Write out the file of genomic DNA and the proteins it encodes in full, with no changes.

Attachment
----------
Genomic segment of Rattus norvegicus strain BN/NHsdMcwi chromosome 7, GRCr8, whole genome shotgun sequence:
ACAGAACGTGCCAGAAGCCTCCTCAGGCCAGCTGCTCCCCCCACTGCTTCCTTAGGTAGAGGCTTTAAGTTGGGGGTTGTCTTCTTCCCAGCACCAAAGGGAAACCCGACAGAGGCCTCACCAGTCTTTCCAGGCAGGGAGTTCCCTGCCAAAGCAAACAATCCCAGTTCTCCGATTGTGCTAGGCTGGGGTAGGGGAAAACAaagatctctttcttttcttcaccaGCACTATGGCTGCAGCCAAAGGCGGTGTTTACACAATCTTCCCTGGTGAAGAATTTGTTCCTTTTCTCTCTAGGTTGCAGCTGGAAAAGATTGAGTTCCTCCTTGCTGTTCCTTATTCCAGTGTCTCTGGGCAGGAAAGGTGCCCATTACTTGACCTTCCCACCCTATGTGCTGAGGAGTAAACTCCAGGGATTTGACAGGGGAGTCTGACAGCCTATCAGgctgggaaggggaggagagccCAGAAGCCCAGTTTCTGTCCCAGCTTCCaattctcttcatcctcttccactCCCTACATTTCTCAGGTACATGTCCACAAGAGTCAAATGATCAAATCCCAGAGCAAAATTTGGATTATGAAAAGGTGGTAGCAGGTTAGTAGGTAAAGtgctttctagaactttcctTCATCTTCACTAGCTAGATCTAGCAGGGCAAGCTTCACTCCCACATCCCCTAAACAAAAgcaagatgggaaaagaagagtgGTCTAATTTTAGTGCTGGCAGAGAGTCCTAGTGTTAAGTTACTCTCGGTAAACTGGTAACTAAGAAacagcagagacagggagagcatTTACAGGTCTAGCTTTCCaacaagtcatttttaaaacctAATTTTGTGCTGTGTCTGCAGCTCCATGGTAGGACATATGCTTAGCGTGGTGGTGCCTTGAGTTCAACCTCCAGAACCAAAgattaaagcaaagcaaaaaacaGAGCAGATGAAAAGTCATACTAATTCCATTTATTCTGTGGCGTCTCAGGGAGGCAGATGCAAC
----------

Genomic segment of Rattus norvegicus strain BN/NHsdMcwi chromosome 7, GRCr8, whole genome shotgun sequence:
ACAGAACGTGCCAGAAGCCTCCTCAGGCCAGCTGCTCCCCCCACTGCTTCCTTAGGTAGAGGCTTTAAGTTGGGGGTTGTCTTCTTCCCAGCACCAAAGGGAAACCCGACAGAGGCCTCACCAGTCTTTCCAGGCAGGGAGTTCCCTGCCAAAGCAAACAATCCCAGTTCTCCGATTGTGCTAGGCTGGGGTAGGGGAAAACAaagatctctttcttttcttcaccaGCACTATGGCTGCAGCCAAAGGCGGTGTTTACACAATCTTCCCTGGTGAAGAATTTGTTCCTTTTCTCTCTAGGTTGCAGCTGGAAAAGATTGAGTTCCTCCTTGCTGTTCCTTATTCCAGTGTCTCTGGGCAGGAAAGGTGCCCATTACTTGACCTTCCCACCCTATGTGCTGAGGAGTAAACTCCAGGGATTTGACAGGGGAGTCTGACAGCCTATCAGgctgggaaggggaggagagccCAGAAGCCCAGTTTCTGTCCCAGCTTCCaattctcttcatcctcttccactCCCTACATTTCTCAGGTACATGTCCACAAGAGTCAAATGATCAAATCCCAGAGCAAAATTTGGATTATGAAAAGGTGGTAGCAGGTTAGTAGGTAAAGtgctttctagaactttcctTCATCTTCACTAGCTAGATCTAGCAGGGCAAGCTTCACTCCCACATCCCCTAAACAAAAgcaagatgggaaaagaagagtgGTCTAATTTTAGTGCTGGCAGAGAGTCCTAGTGTTAAGTTACTCTCGGTAAACTGGTAACTAAGAAacagcagagacagggagagcatTTACAGGTCTAGCTTTCCaacaagtcatttttaaaacctAATTTTGTGCTGTGTCTGCAGCTCCATGGTAGGACATATGCTTAGCGTGGTGGTGCCTTGAGTTCAACCTCCAGAACCAAAgattaaagcaaagcaaaaaacaGAGCAGATGAAAAGTCATACTAATTCCATTTATTCTGTGGCGTCTCAGGGAGGCAGATGCAAC